When it comes to foreign policy, it's never clear whether American presidents have forgotten past failures or they have studied them closely in order to duplicate them. Whatever the case, Donald Trump's aggressive policy toward Venezuela has many precedents that suggest pessimism is in order.
At a speech in Miami on Monday, he called on the Venezuelan military to overthrow President Nicolas Maduro, the leftist strongman whose socialist policies have turned the oil-rich country into a riot of economic disarray. Trump's speech came on the heels of new U.S. economic sanctions meant to help topple the regime.
The administration has recognized opposition leader Juan Guaido, who has proclaimed himself the legitimate president following rigged elections last year. It has set a deadline of Saturday for the Maduro regime to allow trucks to bring food and medicine over the border from Colombia.
Trump threatened members of Venezuela's military with retribution if they remain loyal to Maduro. He held out the prospect of U.S. military intervention, saying, "All options are open." In January, national security adviser John Bolton was seen holding a notepad with the words "5,000 troops to Colombia."
In this effort, the administration is not drawing on successful interventions of the past. It's taking the blooper reel as a guide. We have ample experience to indicate this approach wouldn't work and could lead us into disaster.
Barack Obama provided a lesson in the perils of assuming that a firm U.S. push will bring down a besieged autocrat. During the heady days of the Arab Spring, as protests roiled Syria, he announced, "The time has come for President Assad to step aside." That was eight years ago, and Assad had the last laugh on Obama, who was faulted for failing to back up his words with forceful action.
Obama's faith that vocal support for the opposition would turn the tide was unfounded. Trump is courting a similar error. Should the Venezuelan military ignore his plea and Maduro keep his grip on power, the administration would have to choose between Obama-like ineffectuality and military action.
The latter, of course, involves the prospect of shedding American blood in an effort to restore democracy to a country of no strategic importance to the United States. As we discovered in Somalia (1993) and Lebanon (1983), even small-scale missions can turn shockingly bloody, exacting a far higher price than the American people are prepared to pay.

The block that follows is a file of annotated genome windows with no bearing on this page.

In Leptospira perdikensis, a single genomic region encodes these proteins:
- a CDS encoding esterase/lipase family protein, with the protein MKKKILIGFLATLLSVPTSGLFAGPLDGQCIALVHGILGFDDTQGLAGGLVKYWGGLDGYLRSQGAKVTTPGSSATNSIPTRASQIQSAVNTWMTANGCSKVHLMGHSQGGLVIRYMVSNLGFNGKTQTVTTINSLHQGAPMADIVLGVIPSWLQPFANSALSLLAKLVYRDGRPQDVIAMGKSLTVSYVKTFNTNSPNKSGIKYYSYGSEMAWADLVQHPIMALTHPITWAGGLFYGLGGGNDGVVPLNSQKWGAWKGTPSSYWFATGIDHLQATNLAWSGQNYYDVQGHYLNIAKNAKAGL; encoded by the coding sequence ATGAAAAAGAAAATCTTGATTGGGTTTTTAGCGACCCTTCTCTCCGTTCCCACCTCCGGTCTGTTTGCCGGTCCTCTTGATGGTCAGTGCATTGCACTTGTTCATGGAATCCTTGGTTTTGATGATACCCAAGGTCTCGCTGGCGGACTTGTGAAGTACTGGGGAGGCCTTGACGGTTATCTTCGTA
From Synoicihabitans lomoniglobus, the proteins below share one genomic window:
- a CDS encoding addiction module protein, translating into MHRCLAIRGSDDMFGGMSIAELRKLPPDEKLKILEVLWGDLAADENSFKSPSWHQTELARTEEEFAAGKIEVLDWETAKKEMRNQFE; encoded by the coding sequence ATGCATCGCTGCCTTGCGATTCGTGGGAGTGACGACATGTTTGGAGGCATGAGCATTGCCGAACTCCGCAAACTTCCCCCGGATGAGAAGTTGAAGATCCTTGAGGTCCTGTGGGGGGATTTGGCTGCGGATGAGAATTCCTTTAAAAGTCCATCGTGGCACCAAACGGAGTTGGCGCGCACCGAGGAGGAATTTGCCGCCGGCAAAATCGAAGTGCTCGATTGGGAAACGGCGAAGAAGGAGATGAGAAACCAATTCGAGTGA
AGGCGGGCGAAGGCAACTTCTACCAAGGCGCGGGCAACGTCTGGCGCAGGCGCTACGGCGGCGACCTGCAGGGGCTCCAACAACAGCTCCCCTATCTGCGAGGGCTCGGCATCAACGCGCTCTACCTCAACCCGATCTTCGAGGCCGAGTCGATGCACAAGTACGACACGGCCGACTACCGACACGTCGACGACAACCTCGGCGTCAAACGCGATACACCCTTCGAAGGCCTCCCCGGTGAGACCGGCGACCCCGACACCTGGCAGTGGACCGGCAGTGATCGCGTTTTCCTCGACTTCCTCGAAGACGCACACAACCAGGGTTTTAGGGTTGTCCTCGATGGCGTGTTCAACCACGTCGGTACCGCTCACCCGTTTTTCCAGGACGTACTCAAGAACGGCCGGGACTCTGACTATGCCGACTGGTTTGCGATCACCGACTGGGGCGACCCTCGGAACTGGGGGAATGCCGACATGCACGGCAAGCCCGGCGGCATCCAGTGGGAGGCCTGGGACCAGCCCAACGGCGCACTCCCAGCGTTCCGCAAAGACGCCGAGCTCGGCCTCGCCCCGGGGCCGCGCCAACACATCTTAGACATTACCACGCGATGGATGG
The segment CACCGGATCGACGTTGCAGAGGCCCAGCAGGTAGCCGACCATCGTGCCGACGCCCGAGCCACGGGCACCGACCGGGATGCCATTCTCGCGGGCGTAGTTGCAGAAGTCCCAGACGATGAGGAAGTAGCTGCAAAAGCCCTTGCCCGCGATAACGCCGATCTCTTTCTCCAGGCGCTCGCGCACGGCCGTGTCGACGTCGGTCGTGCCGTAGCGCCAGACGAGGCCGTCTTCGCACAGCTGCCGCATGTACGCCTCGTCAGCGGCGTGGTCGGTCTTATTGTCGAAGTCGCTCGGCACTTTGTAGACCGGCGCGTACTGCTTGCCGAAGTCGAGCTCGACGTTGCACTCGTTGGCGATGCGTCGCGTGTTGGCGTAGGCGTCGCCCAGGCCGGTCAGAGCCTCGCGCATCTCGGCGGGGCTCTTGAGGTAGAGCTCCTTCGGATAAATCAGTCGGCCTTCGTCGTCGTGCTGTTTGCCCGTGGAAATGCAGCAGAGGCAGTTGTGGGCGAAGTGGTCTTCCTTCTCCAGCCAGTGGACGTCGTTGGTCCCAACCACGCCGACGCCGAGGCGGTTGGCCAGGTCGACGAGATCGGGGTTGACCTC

The administration's demands may do more to help Maduro than to hurt him. Latin Americans have long, unhappy memories of U.S. domination and meddling in the internal affairs of our neighbors, and Trump is hardly a president to allay suspicions about our motives. Just the opposite: He bears a resemblance to corrupt populist caudillos, who have so often impeded democracy in the region. Venezuelans may figure he wants to seize Venezuela's oil as he thinks we should have done with Iraq's.
Americans may not recall that in 2002, George W. Bush endorsed a coup against Maduro's immediate predecessor, Hugo Chavez, which removed him from office — for all of 47 hours. He then regained power and held on to it until his death in 2013.
If Maduro holds on, the administration may have to fall back on economic pressure and diplomatic isolation. If you want to gauge how well that is likely to work, consider the case of Cuba's Communist government, which has withstood Washington's hostility for nearly 60 years.
That regime also fended off the 1961 U.S.-supported Bay of Pigs invasion, mounted by exiles bent on overthrowing Fidel Castro. Despite the widespread assumption that the revolution would perish with him, it survived his 2016 demise.
If Maduro does fall, though, there is hardly a guarantee of a happy outcome. Obama's decision to use air power against Libyan dictator Moammar Gadhafi helped bring him down, but in the aftermath, Libya fell into a chaotic civil war that is still going on.
Even in the worst of places, regime change is an unreliable formula for peace, prosperity or democracy.
Trump ran on an "America first" theme, promising that the U.S. would stop jumping into foreign crises and conflicts in the name of spreading our values. But when a socialist despot sows turmoil in our hemisphere, he falls back on the old-fashioned American policy of wielding a big stick.
We can't say we haven't seen this movie before. There is always the slim chance that the campaign against Maduro will succeed. If it fails, the consequences will be unpleasant, but they won't be surprising.
Steve Chapman blogs at http://www.chicagotribune.com/news/opinion/chapman. Follow him on Twitter @SteveChapman13 or at https://www.facebook.com/stevechapman13. To find out more about Steve Chapman and read features by other Creators Syndicate writers and cartoonists, visit the Creators Syndicate website at www.creators.com.